Police brutality protester feels misled by organizer

The organizer of Friday night's protest says the event was a big success. At least one marcher says she thinks the demonstration was going smoothly until the decision was made to go on the freeway. She feels passionate about Black Lives Matter and en

- The organizer of Friday night's protest says the event was a big success. At least one marcher says she believes the demonstration was going smoothly until the decision was made to go on the freeway. She feels very passionate about Black Lives Matter and enjoyed the march. She's Caucasian and says she's made friends with Muslims, Hispanics, and Blacks that night, but thought the organizer, Rev. Jarett Maupin, was reckless.

Maryanne Williamson knows she may not be who people expect to see speaking out about a Black Lives Matter protest, but she felt compelled after attending Friday night's rally in Phoenix.

"Put people in harms way; there were kids down there. This didn't need to happen. When you decide to take something to the freeway you're risking the lives of everyone who is driving, everyone who is walking, and I don't think it needed to be pushed that far," said Williamson.

"This was a civil rights protest. This was not a trip to Knotts Berry Farm," said Rev. Maupin.

Maupin says he switched the march's route because he got a call from those living in the Roosevelt District south of the freeway and was worried about security for the marchers.

"Upper middle class historical residential area. There were concerns over gun owners and whether we would encounter that (violence) on a dark street," said Maupin.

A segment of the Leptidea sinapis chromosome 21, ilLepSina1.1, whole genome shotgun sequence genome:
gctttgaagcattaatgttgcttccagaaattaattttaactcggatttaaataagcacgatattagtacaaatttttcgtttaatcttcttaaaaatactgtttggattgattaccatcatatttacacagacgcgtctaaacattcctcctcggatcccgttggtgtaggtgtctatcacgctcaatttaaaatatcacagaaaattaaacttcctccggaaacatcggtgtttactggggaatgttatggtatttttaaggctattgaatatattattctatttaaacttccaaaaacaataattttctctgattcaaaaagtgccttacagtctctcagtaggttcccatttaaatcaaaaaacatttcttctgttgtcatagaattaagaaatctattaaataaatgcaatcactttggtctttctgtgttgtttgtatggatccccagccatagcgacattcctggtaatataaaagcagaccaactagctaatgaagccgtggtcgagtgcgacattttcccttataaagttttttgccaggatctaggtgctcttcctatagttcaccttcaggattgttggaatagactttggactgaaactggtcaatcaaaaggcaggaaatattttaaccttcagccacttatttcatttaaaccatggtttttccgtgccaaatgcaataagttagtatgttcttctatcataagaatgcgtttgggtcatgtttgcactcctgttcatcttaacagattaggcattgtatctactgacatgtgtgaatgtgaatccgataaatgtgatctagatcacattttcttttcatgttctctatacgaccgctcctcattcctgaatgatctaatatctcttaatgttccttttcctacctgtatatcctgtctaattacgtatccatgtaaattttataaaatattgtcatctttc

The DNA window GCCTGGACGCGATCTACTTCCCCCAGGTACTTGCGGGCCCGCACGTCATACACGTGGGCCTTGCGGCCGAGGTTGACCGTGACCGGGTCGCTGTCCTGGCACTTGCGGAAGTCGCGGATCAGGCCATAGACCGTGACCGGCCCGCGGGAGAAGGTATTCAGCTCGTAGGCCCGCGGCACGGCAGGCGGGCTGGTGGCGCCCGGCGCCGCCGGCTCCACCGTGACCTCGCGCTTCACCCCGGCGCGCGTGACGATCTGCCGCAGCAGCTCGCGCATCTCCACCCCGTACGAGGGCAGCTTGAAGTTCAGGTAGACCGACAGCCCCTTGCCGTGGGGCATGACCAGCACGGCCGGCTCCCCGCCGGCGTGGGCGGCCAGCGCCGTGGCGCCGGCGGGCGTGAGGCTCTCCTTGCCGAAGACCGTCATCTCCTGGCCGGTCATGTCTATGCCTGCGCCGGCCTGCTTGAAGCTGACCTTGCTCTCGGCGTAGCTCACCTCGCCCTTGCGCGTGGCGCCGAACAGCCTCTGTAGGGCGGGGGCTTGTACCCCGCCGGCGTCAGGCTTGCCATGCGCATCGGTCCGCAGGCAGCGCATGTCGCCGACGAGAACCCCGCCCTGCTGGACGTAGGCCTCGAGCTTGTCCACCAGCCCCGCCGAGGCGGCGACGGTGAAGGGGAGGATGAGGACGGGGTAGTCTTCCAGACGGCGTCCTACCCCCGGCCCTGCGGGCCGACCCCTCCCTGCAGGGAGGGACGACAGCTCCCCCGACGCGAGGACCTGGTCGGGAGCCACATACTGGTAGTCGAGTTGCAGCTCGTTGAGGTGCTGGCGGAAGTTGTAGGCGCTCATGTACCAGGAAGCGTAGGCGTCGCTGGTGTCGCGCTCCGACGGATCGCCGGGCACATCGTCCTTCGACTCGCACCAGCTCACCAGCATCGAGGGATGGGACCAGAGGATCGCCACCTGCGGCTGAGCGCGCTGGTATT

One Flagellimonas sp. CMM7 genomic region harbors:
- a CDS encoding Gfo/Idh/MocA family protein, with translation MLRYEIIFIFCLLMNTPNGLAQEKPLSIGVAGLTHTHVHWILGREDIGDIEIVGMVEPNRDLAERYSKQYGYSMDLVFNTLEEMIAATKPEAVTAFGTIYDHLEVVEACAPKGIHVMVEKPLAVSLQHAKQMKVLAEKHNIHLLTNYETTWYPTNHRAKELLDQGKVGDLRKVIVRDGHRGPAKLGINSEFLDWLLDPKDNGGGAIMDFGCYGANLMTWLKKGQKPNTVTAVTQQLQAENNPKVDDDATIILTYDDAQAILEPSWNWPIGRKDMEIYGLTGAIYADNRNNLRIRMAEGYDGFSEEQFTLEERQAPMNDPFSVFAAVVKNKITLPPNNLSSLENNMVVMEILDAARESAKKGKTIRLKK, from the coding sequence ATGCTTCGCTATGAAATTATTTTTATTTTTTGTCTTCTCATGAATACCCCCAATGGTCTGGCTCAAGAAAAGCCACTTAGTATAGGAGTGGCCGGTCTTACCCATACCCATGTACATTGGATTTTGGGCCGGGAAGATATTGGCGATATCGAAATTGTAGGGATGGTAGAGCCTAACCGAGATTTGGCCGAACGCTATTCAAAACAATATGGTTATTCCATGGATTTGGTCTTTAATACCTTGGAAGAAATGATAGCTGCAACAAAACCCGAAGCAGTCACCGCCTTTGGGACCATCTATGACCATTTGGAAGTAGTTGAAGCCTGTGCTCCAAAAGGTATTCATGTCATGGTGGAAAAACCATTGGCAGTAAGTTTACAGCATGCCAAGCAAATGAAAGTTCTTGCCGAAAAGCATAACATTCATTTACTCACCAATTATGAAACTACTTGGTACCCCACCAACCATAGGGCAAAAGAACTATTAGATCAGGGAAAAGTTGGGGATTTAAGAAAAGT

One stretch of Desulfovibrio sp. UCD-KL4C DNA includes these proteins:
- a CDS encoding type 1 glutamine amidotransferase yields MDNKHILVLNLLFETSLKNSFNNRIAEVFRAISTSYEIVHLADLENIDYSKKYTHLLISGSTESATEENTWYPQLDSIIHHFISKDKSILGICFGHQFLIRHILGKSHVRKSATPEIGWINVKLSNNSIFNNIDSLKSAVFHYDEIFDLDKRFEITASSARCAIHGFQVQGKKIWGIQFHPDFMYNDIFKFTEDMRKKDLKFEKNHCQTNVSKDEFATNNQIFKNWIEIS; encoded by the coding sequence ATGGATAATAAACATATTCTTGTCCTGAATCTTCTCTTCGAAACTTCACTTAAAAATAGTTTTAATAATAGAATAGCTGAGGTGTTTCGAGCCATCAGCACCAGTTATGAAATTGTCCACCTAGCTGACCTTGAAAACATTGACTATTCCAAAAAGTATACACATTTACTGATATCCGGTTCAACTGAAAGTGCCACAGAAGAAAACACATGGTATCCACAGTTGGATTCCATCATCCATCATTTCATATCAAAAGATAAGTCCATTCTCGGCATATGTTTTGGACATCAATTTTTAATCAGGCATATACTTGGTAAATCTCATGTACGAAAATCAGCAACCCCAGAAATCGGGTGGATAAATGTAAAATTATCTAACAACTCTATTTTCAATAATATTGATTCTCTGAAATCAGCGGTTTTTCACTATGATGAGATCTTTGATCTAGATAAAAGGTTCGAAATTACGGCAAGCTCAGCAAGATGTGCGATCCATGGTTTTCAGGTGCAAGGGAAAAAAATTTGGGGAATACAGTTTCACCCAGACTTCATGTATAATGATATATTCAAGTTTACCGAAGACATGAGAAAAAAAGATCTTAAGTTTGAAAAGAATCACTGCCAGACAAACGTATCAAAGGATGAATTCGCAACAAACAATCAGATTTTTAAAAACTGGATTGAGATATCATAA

Maupin says he is not responsible for hundreds of people who broke off from the march and headed for the freeway at 7th Street. Despite the confrontation with police, he says it was a good event that turned out exactly how he wanted it.

"Not only will I do it again, but we are doing it again and next time on Camelback Road," he said.

Others don't feel Maupin is the right person to lead activists.

"I don't think a person like this should be leading a protest or any civil rights," said Williamson.

Maupin insists there was no plan to go on the freeway, but on live television more than once he spoke about the plan to march on the freeway. 

As a precaution, Interstate 10 was shut down when protesters got close.  

Maupin said he was pretty proud of Phoenix, saying it was the only city that got the freeway shut down without anyone setting foot on it.

Williamson says she will do more research on march organizers before participating anymore.


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